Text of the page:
Eleanor greets King Philip by telling him that she could have been his mother. This is in fact, true. Eleanor's first husband, Louis VII, later fathered Alais by his second wife and Philip by his third. Eleanor's marriage to Louis was annulled by the Pope when she was unable to bear him sons. She gave Henry five boys, two of whom died before the action of the movie takes place.
Although Katharine Hepburn and Peter O'Toole had met years earlier and she was a great admirer of his work, she had no intention of putting up with the rather bad behaviour he often exhibited on his productions. "You're known to be late," she told him on the first day of work. "I intend for you to be on time. I hear you stay out at night. You'd better be rested in the morning if you're going to work with me!"
Although Peter O'Toole plays the father of Anthony Hopkins, John Castle and Nigel Terry, he is only five, seven and thirteen years older than them respectively. Moreover, O'Toole is twenty-five years Katharine Hepburn's junior but plays her husband. It should be noted, however, that there was quite a substantial age gap between Henry II and Eleanor of Aquitaine - she was approximately eleven years his senior. At the time frame set for this film, Christmas 1183, Eleanor of Aquitaine, born 1122, would have been 61 years old, as played by Katherine Hepburn, who was born May 12, 1907, also 61 years old at the time of production (1968). Henry II, born March 5, 1133 was 50 years old during Christmas 1183, as played by Peter O'Toole, born August 2, 1932, only 35-36 at the time of production, approximately 15 years younger than the character he was playing.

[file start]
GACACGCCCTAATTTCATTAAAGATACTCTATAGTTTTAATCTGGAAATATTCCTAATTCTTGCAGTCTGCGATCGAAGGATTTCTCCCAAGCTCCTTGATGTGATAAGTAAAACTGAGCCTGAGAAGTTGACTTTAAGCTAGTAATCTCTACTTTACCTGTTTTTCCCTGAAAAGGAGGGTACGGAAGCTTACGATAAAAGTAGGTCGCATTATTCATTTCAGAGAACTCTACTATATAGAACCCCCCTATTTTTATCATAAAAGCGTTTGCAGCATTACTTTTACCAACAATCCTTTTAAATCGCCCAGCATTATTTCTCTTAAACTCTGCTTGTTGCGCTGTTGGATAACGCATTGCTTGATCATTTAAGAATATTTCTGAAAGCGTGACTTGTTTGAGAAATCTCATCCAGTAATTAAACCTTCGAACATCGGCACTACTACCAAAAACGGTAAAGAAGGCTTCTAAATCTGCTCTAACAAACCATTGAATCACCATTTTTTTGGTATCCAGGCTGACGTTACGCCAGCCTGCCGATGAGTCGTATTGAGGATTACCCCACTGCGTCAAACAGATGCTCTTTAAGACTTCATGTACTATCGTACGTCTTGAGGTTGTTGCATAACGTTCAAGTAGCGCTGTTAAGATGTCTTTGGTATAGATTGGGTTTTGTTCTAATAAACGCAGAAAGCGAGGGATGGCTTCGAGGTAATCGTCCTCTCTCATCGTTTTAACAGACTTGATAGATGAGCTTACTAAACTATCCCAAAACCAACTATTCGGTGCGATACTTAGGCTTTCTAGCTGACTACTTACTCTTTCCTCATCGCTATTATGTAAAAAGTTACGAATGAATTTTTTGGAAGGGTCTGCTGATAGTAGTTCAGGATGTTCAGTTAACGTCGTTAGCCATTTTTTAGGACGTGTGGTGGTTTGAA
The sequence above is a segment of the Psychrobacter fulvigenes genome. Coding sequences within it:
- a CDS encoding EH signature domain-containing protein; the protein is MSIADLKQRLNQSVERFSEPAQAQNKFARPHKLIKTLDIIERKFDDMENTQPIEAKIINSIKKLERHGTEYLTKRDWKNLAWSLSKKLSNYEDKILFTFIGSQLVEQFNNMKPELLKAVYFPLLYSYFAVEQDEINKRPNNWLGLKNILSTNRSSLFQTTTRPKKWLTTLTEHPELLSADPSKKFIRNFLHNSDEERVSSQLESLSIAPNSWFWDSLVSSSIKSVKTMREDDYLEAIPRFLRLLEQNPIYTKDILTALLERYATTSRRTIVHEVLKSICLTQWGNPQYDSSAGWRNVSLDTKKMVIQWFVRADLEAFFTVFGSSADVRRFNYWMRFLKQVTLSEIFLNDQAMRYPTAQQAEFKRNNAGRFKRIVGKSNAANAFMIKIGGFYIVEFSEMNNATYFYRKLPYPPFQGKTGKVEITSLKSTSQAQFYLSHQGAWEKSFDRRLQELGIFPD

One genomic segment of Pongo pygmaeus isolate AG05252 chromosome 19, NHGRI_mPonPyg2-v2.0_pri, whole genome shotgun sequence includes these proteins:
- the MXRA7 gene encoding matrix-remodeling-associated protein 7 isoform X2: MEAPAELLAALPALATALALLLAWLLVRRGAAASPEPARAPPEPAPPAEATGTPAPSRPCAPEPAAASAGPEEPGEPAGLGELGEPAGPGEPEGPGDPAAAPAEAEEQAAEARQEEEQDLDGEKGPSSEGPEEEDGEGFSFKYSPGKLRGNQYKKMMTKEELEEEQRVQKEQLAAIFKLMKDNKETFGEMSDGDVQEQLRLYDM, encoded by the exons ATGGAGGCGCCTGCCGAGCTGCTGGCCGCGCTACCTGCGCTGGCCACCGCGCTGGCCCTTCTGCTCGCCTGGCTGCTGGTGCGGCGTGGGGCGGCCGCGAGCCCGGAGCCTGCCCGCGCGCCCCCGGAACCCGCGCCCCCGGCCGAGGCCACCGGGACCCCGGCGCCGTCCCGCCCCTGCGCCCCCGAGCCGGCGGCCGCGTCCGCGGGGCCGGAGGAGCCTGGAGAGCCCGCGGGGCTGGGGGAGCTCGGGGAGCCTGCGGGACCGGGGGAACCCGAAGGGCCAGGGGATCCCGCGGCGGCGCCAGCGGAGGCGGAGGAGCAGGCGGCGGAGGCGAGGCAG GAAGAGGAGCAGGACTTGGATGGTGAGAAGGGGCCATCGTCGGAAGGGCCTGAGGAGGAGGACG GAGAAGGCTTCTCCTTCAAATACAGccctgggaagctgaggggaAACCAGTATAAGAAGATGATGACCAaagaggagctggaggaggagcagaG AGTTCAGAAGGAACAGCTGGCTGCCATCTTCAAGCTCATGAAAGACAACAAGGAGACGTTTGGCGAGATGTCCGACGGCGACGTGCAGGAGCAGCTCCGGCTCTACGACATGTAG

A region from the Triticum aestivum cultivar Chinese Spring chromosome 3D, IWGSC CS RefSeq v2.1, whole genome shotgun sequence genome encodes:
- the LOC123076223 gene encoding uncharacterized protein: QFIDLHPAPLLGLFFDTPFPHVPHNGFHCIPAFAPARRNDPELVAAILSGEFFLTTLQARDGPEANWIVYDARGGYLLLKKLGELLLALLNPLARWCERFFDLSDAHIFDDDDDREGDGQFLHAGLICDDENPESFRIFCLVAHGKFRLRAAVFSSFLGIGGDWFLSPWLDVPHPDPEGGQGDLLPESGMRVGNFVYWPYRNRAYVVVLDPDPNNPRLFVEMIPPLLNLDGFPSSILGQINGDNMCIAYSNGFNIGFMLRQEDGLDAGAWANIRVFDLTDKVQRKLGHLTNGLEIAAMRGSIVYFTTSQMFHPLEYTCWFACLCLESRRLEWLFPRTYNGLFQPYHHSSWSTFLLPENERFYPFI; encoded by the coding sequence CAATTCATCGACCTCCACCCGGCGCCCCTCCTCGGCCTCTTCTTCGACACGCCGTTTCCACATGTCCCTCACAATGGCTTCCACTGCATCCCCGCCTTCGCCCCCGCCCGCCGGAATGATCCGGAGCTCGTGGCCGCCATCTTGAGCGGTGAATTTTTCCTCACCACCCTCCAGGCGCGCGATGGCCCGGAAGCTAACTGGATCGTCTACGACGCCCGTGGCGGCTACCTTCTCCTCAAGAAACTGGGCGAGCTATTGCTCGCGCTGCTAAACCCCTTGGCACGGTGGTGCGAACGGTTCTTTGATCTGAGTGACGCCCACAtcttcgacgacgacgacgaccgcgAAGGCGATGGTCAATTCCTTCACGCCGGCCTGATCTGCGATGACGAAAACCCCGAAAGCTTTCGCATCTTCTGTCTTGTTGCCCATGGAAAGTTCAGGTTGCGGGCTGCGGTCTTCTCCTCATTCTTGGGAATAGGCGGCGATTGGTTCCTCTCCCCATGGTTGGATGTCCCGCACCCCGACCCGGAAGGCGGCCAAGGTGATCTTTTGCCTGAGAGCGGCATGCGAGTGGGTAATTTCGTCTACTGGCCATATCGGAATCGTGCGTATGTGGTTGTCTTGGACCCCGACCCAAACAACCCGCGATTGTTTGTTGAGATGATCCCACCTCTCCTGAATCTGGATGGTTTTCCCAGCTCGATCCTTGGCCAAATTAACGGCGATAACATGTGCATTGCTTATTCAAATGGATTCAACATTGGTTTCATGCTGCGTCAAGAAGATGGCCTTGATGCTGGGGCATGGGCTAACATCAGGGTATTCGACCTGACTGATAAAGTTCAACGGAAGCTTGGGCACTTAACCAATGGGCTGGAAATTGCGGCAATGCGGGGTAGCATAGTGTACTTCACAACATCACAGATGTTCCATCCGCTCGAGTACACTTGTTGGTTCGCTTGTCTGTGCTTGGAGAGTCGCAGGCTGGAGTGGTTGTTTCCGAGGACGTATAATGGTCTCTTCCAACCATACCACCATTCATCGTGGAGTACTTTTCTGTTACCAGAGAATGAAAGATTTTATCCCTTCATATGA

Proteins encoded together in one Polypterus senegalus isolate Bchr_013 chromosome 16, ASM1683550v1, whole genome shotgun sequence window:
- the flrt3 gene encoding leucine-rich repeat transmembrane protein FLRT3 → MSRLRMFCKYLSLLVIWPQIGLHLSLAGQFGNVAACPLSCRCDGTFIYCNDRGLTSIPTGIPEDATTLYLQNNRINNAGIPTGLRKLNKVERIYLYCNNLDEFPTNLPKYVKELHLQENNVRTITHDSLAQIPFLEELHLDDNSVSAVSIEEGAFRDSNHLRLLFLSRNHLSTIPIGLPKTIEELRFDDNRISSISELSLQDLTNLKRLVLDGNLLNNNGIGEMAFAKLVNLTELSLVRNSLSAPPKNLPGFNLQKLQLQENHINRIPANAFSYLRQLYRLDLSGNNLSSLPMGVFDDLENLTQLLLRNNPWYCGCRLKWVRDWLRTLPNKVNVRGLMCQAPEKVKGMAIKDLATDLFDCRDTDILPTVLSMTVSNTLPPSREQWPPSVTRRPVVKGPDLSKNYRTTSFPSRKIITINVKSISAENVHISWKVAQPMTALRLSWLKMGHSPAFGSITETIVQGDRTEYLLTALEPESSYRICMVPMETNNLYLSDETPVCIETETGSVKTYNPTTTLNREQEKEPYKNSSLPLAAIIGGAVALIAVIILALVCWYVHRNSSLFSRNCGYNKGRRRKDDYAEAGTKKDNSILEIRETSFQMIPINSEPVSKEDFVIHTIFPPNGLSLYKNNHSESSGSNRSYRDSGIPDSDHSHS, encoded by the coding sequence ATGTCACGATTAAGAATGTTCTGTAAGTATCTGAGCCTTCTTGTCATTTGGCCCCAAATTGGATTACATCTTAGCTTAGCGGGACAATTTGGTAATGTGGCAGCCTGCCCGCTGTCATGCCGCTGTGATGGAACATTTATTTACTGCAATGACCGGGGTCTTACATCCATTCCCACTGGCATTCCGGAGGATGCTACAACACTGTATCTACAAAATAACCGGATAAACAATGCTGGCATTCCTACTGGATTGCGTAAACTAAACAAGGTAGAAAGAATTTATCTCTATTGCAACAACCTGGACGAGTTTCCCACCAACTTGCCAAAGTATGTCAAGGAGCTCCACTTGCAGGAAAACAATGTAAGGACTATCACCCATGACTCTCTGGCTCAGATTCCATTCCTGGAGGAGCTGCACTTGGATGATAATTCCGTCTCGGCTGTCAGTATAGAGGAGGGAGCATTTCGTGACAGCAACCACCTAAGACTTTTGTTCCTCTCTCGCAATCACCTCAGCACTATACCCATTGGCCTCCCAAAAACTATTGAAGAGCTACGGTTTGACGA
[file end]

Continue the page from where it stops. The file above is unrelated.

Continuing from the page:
Peter O'Toole said that his first choice for Eleanor of Aquitaine was Katharine Hepburn, but he was not sure she would do the film so soon after the death of her long time partner Spencer Tracy. As the only two other actresses he could think of for the part, he mentioned Vivien Leigh and Margaret Rutherford.
To the company's amazement, Katharine Hepburn swam twice a day in the frigid winter sea in Ireland, early in the morning and during her lunch break. When Peter O'Toole asked her why she did it, she explained, "It's the shock -so horrible that it makes you feel great afterwards."